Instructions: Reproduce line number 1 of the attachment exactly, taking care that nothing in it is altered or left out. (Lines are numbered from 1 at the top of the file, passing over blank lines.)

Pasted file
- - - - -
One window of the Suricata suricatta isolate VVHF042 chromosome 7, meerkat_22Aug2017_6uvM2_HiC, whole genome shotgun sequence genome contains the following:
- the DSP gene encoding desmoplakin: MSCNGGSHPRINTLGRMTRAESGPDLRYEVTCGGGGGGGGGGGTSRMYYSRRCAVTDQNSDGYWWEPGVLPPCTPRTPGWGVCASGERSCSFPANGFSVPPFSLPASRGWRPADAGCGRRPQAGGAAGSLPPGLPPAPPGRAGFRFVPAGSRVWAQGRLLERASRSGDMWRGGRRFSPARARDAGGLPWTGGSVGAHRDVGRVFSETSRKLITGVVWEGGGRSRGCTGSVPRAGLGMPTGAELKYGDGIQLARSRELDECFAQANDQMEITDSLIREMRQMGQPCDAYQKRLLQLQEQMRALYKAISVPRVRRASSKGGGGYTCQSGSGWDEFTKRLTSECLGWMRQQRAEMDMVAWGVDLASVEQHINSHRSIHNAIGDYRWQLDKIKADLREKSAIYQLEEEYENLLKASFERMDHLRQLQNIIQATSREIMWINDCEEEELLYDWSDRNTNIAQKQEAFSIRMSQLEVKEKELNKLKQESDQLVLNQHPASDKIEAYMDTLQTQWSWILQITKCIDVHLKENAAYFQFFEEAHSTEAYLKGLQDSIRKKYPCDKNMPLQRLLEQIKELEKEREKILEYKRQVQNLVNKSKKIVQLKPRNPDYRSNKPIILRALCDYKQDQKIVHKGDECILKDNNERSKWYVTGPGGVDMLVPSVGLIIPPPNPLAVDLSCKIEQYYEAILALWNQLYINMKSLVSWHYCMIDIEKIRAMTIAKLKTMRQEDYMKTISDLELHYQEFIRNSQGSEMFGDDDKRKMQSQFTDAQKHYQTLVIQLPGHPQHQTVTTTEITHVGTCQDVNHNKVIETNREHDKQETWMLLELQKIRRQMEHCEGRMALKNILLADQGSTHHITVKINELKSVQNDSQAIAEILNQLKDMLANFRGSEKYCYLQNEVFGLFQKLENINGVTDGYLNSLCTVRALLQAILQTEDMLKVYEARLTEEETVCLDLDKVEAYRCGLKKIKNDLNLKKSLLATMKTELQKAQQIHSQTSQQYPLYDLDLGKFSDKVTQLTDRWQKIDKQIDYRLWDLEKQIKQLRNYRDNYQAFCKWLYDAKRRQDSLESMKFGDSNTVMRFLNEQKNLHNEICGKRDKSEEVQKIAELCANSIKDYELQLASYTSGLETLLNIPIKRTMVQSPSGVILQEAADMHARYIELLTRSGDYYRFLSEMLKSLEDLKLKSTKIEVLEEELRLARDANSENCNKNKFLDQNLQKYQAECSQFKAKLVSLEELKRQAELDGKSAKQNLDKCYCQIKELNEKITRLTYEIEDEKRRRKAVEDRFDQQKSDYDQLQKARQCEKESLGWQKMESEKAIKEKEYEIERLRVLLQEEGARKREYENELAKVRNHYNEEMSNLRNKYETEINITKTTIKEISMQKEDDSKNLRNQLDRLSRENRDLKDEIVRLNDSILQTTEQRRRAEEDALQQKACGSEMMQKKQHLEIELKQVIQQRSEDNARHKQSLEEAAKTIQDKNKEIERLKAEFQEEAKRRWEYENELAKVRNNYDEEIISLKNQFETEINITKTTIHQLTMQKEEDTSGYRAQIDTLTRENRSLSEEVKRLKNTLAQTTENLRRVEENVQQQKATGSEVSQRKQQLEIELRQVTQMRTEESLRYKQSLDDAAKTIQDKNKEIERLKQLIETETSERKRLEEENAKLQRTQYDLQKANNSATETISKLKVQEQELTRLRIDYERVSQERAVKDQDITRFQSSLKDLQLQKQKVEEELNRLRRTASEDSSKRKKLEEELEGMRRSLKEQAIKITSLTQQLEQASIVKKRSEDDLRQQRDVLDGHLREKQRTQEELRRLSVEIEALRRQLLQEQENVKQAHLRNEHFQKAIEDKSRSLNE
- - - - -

One window of the Suricata suricatta isolate VVHF042 chromosome 7, meerkat_22Aug2017_6uvM2_HiC, whole genome shotgun sequence genome contains the following: